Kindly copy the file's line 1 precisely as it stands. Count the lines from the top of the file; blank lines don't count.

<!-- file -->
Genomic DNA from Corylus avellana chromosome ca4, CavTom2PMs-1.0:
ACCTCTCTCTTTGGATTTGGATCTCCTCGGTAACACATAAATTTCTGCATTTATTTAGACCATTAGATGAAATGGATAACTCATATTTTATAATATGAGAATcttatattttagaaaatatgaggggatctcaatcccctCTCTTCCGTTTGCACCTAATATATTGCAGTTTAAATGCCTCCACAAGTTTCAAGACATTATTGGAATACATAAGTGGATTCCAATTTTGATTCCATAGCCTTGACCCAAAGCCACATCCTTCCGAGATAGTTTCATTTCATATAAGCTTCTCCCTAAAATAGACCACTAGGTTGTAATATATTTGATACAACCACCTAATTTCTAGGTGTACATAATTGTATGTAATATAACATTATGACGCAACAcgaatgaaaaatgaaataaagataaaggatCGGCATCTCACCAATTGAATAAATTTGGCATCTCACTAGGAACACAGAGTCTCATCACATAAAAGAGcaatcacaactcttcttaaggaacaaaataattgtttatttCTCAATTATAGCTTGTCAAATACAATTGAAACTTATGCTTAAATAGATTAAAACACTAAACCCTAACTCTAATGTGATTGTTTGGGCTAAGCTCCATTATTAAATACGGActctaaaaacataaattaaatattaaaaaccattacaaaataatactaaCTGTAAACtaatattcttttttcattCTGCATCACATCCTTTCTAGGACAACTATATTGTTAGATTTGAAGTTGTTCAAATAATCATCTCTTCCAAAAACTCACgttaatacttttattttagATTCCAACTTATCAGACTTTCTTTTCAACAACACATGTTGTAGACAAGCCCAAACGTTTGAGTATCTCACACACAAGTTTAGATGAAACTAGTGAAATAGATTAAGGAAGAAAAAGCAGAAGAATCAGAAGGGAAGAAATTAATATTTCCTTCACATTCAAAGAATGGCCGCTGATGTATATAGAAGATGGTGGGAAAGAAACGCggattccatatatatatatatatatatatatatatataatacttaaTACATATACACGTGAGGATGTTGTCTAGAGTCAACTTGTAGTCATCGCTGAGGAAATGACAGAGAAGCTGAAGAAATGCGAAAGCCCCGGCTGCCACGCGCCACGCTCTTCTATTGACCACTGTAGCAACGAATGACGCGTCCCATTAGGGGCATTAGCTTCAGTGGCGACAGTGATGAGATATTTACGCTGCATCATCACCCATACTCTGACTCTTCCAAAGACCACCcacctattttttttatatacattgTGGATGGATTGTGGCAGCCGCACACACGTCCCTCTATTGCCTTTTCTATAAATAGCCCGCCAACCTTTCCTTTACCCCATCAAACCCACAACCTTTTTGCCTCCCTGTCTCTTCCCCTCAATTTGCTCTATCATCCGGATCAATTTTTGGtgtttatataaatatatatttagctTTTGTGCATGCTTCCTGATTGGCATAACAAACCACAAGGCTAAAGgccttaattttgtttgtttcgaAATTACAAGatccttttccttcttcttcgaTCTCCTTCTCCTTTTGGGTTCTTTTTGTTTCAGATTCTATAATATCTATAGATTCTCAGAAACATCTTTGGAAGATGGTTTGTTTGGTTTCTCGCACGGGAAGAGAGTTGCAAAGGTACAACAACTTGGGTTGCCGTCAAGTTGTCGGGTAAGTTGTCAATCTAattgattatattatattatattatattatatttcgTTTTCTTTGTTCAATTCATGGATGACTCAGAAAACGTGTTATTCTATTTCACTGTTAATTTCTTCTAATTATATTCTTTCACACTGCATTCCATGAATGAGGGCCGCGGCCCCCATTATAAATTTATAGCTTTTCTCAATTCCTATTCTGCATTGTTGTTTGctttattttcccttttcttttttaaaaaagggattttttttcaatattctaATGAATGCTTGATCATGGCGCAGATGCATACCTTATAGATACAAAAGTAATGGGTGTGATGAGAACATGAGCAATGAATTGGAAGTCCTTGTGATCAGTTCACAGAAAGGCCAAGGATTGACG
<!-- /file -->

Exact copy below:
Genomic DNA from Corylus avellana chromosome ca4, CavTom2PMs-1.0: